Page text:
Even with drugs the duration of shingles ranges from 3 weeks to many weeks and residual minor itching can stick around for years. I know this is bad news for you, but there isn't much else you can do but keep her on the drugs and have her wear a little clothing as possible. Even light touching causes pain/itching. Believe me, it's miserable. Do some research and maybe you'll find other information, but this is what I've learned.
Reply with quote #5
My mom had shingles about 12-13 years ago on her back. She did not get the medicine in time to help. She had them for a year and couldn't wear a bra. She put some ointment called Capazin (sp?) made from chili peppers that helped a little bit. A couple of months ago my dad had shingles. I asked a pharmacist about Capazin and he didn't really recommend it. He said to use Lanacane - that did help somewhat. My mom also borrowed a TENs unit from someone and that helped slightly. Dad got the medicine in time and had a very mild case. Good luck!
Reply with quote #6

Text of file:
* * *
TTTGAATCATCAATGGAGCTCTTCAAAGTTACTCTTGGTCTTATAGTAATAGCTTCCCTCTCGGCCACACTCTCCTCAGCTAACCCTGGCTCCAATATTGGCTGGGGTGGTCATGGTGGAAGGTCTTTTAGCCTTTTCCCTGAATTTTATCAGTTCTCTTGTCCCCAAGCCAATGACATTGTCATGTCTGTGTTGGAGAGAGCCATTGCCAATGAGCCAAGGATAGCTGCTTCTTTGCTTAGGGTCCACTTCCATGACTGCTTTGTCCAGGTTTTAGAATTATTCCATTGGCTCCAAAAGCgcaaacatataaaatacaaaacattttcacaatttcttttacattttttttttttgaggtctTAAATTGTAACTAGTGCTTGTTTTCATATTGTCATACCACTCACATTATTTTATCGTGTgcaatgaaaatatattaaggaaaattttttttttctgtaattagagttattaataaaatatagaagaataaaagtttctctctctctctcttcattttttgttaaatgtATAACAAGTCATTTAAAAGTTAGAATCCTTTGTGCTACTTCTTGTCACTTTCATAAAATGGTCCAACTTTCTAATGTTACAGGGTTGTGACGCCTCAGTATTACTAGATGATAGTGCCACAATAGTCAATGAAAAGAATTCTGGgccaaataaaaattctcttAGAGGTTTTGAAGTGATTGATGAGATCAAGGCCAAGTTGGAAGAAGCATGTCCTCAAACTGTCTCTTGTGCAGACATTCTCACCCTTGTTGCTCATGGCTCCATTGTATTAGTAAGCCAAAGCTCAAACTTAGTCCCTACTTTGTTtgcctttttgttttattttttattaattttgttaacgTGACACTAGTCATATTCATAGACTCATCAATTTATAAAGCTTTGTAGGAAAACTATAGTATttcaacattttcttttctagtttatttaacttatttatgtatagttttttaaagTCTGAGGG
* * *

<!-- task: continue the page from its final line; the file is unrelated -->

Only Daughter, Shingles can be very serious. Post herpatic neuralgia is the biggest problem. Acyclolvir, is techniquely an anti viral, not anti biotic. There is a difference in how they work. The virus will continue to run its course from the point where it is stopped. The hope is that there will not be months of agonizing shooting nerve pain after the blisters have healed. For a day or 2 the surface symptoms will progress, then stablize and healing begin.
In the meantime, acyclovir will not protect her from secondary bacterial infections. While a person does not catch shingles from a patient with shingles, if a caregiver has never had chicken pox, they may catch that. (same virus). Shingles occurs in a very high percentage of people who have had chicken pox. Anything that lowers the immune system, from a cold, to steroids, or any number of meds that reduce immunity. To prevent secondary infection, wear gloves, clean the broken skin 3x daily, apply betadine to the open skin. Trim her finger nails to the quick. If possible, let the blisters dry in fresh air. The pain is real, she is not making this up. It is also possible that your Mother didn't report this in time for antivirals to do much good. My Mom's doc said within 72 hours of the very first sign. She had a rash for 2 days before we took her in, but itching blisters and pain had not yet begun. One more day, we would have been too late. A blister had not appeared. At this point your only course is to keep her on her pain meds. Some people do need to be hospitalized. You must guard against bacterial infections as if a life depends on it because it does. Staph, strep, cellulitis, are as common as the neuralgia, in the aftermath. So sorry, and good luck.